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Research Article
 

Effects of Dietary Bacillus subtilis Supplementation as Probiotics on Growth Performance and Nutrients Digestibility in Fattening Pigs



Pairote Patarapreecha, Winai Jaikan, Anunchai Juangsaman and Jowaman Khajarern
 
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ABSTRACT

Objective: This research examined the effectiveness of two brands of probiotics in pig fattening diets, over three periods (starter, grower and finisher) on growth performance and nutrients digestibility. Materials and Methods: A total of 500 crossbred pigs [(Yorkshire-Landrace×Duroc], with an average initial body weight (BW) of 22.70±1.2 kg at 56-58 days, were divided into five dietary treatments, according to a completely randomized design. The dietary treatments included, T1: basal diet (control group), T2: basal diet+Bacillus subtilis (B. subtilis) (1.0×1012 CFU kg-1) at level 0.1% (Pro A) and basal diet+B. subtilis (7.0×109 CFU kg-1) at levels 0.0125%, 0.0250 and 0.0375% (Sanizyme ®) were represented in T3, T4 and T5, respectively. Results: The results from these experiments show that the addition of two brands of probiotics improved the digestion and utilization of carbohydrates, proteins, fat, fiber and energy in feed components in the starter and grower periods of pigs (p<0.05). In the overall experimental time frame, improvements were found in the growth performance of average daily gain (ADG), average daily feed intake (ADFI) and feed conversion ratio (FCR) in pig fattening diets supplemented with probiotics however, no significant differences (p>0.05) were observed when compared with the control group. Conclusion: The addition of B. subtilis creates a favorable response on growth performance and feed utilization and presented the highest economic return when compared with the control group.

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  How to cite this article:

Pairote Patarapreecha, Winai Jaikan, Anunchai Juangsaman and Jowaman Khajarern, 2018. Effects of Dietary Bacillus subtilis Supplementation as Probiotics on Growth Performance and Nutrients Digestibility in Fattening Pigs. Pakistan Journal of Nutrition, 17: 634-640.

DOI: 10.3923/pjn.2018.634.640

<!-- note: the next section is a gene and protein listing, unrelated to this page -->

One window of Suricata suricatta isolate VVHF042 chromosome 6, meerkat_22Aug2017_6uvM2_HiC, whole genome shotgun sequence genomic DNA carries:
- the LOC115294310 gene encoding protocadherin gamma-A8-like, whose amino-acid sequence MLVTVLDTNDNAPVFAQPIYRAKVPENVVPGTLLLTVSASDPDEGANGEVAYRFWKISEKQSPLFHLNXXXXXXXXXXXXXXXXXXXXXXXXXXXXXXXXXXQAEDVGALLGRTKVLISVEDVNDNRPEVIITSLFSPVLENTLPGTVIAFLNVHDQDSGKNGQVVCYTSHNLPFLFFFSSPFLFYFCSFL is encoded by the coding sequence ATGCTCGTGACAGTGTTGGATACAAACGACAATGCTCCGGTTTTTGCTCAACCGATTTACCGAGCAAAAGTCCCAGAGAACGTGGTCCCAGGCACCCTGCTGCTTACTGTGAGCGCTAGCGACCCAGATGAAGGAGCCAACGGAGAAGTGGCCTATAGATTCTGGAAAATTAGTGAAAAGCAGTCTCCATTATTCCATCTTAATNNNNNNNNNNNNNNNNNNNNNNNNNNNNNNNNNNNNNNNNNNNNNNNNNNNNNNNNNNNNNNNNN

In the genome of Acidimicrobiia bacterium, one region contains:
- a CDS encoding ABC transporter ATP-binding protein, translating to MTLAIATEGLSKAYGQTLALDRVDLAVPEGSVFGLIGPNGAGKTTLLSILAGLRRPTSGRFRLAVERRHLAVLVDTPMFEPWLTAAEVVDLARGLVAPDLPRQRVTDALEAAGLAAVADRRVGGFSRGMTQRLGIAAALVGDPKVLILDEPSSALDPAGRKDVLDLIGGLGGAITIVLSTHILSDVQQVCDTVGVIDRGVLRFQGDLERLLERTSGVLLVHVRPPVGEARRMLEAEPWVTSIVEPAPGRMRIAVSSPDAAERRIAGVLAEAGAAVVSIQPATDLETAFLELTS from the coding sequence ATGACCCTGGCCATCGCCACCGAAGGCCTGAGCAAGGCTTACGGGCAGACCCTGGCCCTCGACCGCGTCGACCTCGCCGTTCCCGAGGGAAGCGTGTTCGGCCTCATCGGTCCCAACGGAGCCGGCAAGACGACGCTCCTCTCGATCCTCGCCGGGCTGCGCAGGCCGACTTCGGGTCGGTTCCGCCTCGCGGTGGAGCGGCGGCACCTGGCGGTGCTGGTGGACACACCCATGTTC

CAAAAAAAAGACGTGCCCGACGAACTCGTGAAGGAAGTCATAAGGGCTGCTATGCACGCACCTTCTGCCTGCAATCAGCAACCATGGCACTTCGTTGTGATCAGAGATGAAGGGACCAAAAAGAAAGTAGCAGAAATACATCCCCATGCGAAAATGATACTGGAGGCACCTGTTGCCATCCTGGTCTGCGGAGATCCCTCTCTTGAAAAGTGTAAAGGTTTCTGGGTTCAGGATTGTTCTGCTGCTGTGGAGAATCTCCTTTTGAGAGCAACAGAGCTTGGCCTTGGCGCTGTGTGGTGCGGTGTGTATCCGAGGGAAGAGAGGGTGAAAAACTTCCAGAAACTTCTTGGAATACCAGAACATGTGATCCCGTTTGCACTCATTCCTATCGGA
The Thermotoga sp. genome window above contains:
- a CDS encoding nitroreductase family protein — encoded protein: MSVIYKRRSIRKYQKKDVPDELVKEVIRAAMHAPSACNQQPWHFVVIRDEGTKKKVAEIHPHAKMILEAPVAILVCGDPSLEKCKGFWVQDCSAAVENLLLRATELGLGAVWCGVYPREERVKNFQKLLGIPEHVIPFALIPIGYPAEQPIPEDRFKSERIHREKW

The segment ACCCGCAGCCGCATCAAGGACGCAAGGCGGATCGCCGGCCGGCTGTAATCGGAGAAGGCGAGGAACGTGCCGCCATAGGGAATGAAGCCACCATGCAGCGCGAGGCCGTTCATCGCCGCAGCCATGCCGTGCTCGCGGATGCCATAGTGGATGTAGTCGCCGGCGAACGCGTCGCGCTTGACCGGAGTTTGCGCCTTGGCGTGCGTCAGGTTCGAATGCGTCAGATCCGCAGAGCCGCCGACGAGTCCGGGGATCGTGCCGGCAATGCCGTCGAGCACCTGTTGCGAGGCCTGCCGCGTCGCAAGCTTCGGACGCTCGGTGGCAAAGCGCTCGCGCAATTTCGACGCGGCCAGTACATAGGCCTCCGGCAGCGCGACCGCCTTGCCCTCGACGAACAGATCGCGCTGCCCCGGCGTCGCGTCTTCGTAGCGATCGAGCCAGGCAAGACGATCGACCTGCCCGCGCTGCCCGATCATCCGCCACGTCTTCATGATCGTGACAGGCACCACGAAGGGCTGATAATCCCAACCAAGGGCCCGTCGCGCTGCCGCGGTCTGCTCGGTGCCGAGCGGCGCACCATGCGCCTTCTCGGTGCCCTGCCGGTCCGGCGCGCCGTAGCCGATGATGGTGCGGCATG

URL: https://scialert.net/abstract/?doi=pjn.2018.634.640
 
Received: June 19, 2018; Accepted: August 14, 2018; Published: November 15, 2018


Copyright: © 2018. This is an open access article distributed under the terms of the creative commons attribution License, which permits unrestricted use, distribution and reproduction in any medium, provided the original author and source are credited.

INTRODUCTION

Health and feed are major factors driving profits in pig production. Under industrial feeding conditions, pigs are subjected to many stress factors, including transportation, vaccination, heat stress, etc. These conditions can lead to decreased growth performance, gut health and mortality1,2. Antibiotics have been widely used to prevent poultry and swine pathogenic bacterial diseases as well as improve meat and egg production. However, the use of antibiotics as a growth promoter (AGP) is banned in several countries, because the use of antibiotics in sub therapeutics may lead to the development of drug-resistant pathogens and drug-residues in animal products3 and present an imbalance of normal microorganisms4. Continuous efforts are therefore being made to identify alternative strategies. Probiotics, prebiotics, synbiotics, organic acids and phytogenic feed additives could be such alternatives, with probiotics being one of the most suitable5-9.

Probiotics are defined as "live microbial that when ingested in sufficient amounts confer an essential health helpful on the host10". During the last two decades, a renewed interest has been developed, concentrating on the role and effects of probiotics on animal production. It has been reported by many researchers that probiotics not only act as growth promoters, bioregulators and feed savers but also as immunostimulants useful to the animal’s growth performance and health. The effects have been reported in pigs as well as in poultry, calves, rabbits and aquaculture11-18. Continuous usage of probiotics may support the non-specific immune system of animals and therefore, anti-infectious treatments should be reduced. Probiotics can be based on many different microbials, such as Bacillus, lactic acid bacteria, yeast, etc. However, the Bacillus-based probiotics have proven to be the ideal candidate for in-feed applications, because they are resistant to heat and tolerant to acidic conditions. Bacillus occurs naturally in spore form, which contributes to their resiliency until they germinate in the gastrointestinal tract and grow as vegetative cells19-20. Bacillus spp., with soil as their natural residence are also used as probiotics, singularly or combined with lactic acidic bacteria or yeasts19. The supplementation of Bacillus subtilis (B. subtilis) in pig fattening feeds improved nutrient utilization, such as dry matter, which increased average daily gain (ADG) and meat quality21-23.